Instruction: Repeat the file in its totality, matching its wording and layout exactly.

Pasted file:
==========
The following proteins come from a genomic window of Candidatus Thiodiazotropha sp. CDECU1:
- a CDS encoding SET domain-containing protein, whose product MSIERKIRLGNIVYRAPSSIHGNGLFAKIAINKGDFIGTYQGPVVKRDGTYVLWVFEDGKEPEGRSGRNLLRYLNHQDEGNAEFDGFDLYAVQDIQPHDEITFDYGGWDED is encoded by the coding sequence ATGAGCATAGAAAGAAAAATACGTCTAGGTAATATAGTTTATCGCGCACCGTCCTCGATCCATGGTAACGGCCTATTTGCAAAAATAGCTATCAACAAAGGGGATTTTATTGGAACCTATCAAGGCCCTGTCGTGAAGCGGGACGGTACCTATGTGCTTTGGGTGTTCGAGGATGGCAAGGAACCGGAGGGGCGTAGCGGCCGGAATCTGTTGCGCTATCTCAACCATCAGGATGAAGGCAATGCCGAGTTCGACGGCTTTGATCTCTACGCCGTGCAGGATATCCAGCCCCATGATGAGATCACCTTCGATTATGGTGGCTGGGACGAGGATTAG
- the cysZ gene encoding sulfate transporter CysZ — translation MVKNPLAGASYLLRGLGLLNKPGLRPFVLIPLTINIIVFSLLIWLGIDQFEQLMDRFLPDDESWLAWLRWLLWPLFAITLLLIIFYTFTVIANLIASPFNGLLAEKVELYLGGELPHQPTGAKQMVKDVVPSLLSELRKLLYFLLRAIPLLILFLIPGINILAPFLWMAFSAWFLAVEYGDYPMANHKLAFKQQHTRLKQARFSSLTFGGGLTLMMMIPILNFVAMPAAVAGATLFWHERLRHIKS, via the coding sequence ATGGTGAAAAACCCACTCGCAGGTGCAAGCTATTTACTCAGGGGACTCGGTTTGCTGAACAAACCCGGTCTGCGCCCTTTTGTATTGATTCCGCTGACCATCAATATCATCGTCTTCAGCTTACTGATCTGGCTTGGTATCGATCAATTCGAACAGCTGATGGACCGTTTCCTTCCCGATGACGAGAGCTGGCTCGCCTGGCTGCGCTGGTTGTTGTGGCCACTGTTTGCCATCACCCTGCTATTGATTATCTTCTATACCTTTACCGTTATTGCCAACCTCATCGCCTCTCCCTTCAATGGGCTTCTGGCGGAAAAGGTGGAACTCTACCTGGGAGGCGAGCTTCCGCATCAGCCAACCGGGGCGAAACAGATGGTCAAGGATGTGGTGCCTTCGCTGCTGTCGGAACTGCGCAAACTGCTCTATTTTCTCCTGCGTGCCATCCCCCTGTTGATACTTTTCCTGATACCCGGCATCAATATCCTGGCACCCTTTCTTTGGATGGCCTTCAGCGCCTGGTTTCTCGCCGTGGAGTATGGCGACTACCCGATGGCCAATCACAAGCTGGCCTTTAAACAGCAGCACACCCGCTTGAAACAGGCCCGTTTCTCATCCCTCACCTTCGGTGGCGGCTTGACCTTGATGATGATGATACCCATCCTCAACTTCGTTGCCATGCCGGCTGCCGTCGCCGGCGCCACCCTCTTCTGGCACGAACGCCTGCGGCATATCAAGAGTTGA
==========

The following proteins come from a genomic window of Candidatus Thiodiazotropha sp. CDECU1:
- a CDS encoding SET domain-containing protein, whose product MSIERKIRLGNIVYRAPSSIHGNGLFAKIAINKGDFIGTYQGPVVKRDGTYVLWVFEDGKEPEGRSGRNLLRYLNHQDEGNAEFDGFDLYAVQDIQPHDEITFDYGGWDED is encoded by the coding sequence ATGAGCATAGAAAGAAAAATACGTCTAGGTAATATAGTTTATCGCGCACCGTCCTCGATCCATGGTAACGGCCTATTTGCAAAAATAGCTATCAACAAAGGGGATTTTATTGGAACCTATCAAGGCCCTGTCGTGAAGCGGGACGGTACCTATGTGCTTTGGGTGTTCGAGGATGGCAAGGAACCGGAGGGGCGTAGCGGCCGGAATCTGTTGCGCTATCTCAACCATCAGGATGAAGGCAATGCCGAGTTCGACGGCTTTGATCTCTACGCCGTGCAGGATATCCAGCCCCATGATGAGATCACCTTCGATTATGGTGGCTGGGACGAGGATTAG
- the cysZ gene encoding sulfate transporter CysZ — translation MVKNPLAGASYLLRGLGLLNKPGLRPFVLIPLTINIIVFSLLIWLGIDQFEQLMDRFLPDDESWLAWLRWLLWPLFAITLLLIIFYTFTVIANLIASPFNGLLAEKVELYLGGELPHQPTGAKQMVKDVVPSLLSELRKLLYFLLRAIPLLILFLIPGINILAPFLWMAFSAWFLAVEYGDYPMANHKLAFKQQHTRLKQARFSSLTFGGGLTLMMMIPILNFVAMPAAVAGATLFWHERLRHIKS, via the coding sequence ATGGTGAAAAACCCACTCGCAGGTGCAAGCTATTTACTCAGGGGACTCGGTTTGCTGAACAAACCCGGTCTGCGCCCTTTTGTATTGATTCCGCTGACCATCAATATCATCGTCTTCAGCTTACTGATCTGGCTTGGTATCGATCAATTCGAACAGCTGATGGACCGTTTCCTTCCCGATGACGAGAGCTGGCTCGCCTGGCTGCGCTGGTTGTTGTGGCCACTGTTTGCCATCACCCTGCTATTGATTATCTTCTATACCTTTACCGTTATTGCCAACCTCATCGCCTCTCCCTTCAATGGGCTTCTGGCGGAAAAGGTGGAACTCTACCTGGGAGGCGAGCTTCCGCATCAGCCAACCGGGGCGAAACAGATGGTCAAGGATGTGGTGCCTTCGCTGCTGTCGGAACTGCGCAAACTGCTCTATTTTCTCCTGCGTGCCATCCCCCTGTTGATACTTTTCCTGATACCCGGCATCAATATCCTGGCACCCTTTCTTTGGATGGCCTTCAGCGCCTGGTTTCTCGCCGTGGAGTATGGCGACTACCCGATGGCCAATCACAAGCTGGCCTTTAAACAGCAGCACACCCGCTTGAAACAGGCCCGTTTCTCATCCCTCACCTTCGGTGGCGGCTTGACCTTGATGATGATGATACCCATCCTCAACTTCGTTGCCATGCCGGCTGCCGTCGCCGGCGCCACCCTCTTCTGGCACGAACGCCTGCGGCATATCAAGAGTTGA